Kerala Government today informed the High Court that it was its ‘avowed’ policy to reduce liquor consumption in the state stage by stage and to achieve the goal of total Prohibition within a 10 year span.
The submission in this regard was made in a counter affidavit filed on the direction of the Supreme Court on a batch of appeals filed by 312 bar owners, challenging the government decision to close down over 300 bar hotels.
Government had also declined to renew licenses of 418 sub standard bars.
The Apex Court had disposed of the cases after directing the High Court to hear the matter by September 30 and directed the state government to file affidavit on Sept 16.
In a nine-page affidavit,Government also stated that the ruling United Democratic Front (UDF) in its Election manifesto itself had made it clear that production and distribution of foreign liquor with high alcohol content would be reduced stage by stage and that the Udayabhanu commission report would be implemented in full.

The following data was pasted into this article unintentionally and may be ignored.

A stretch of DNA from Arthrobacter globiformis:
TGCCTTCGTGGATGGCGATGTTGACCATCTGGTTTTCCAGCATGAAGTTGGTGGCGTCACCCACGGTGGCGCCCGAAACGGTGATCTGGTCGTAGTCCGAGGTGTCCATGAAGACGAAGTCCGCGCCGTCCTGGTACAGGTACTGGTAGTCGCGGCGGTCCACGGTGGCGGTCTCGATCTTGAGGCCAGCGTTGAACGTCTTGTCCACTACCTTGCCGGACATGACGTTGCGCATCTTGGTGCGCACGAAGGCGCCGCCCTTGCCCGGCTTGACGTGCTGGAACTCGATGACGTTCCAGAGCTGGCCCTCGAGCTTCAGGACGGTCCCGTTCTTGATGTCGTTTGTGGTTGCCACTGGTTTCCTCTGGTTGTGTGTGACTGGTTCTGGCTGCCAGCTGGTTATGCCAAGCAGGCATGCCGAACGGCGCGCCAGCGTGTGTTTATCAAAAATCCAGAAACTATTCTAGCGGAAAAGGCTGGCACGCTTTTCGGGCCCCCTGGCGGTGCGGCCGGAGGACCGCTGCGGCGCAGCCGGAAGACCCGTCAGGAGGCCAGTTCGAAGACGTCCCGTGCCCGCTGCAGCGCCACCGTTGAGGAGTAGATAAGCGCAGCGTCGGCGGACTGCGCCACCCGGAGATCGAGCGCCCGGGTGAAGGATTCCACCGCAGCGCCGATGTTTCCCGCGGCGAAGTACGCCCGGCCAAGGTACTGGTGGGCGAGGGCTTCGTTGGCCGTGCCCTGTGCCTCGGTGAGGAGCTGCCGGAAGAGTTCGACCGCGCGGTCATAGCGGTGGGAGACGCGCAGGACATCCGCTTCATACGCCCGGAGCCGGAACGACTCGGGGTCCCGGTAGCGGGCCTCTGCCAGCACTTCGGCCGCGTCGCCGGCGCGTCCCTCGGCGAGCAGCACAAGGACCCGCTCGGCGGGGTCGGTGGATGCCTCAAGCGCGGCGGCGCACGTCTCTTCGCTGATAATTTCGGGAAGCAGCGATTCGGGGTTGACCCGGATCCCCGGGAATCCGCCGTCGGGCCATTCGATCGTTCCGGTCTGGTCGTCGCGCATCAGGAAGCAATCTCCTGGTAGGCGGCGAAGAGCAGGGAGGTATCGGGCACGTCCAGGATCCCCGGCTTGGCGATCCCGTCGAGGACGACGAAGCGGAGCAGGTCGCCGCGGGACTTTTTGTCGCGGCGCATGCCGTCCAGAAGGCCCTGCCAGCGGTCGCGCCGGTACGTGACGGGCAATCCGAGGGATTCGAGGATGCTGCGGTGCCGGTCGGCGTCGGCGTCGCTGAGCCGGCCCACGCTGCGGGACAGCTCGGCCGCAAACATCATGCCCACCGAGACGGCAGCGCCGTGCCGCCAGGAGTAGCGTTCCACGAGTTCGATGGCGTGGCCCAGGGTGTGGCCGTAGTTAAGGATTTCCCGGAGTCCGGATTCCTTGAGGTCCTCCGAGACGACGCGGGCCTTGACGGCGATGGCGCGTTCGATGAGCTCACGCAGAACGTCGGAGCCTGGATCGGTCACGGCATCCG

After coming to power, government had declared that no new licences for three star hotels would be permitted from Mar 31, 2012 and that of four star hotels would be permitted only upto March 2013.
The state had also appointed a one-man commission on Mar 23, last year to submit a report with regard to the new Abkari policy to be taken by the government, it said.
No new licences had been granted by the Government except on court intervention.Similarly no new bar licenses were issued to Beverages Corporation or Consumerfed to open new outlets. Local self government institutions were permitted to decide on whether they should be given licences for opening Abkari shops within their jurisdiction.The working time of bar hotels was also reduced by government besiding raising the age limit to purchase liquor from 18-21 years.
Several initiatives were taken to propagate prohibition and educate people on the harmful effect of consuming alcohol so as to desist from its consumption, it was submitted.
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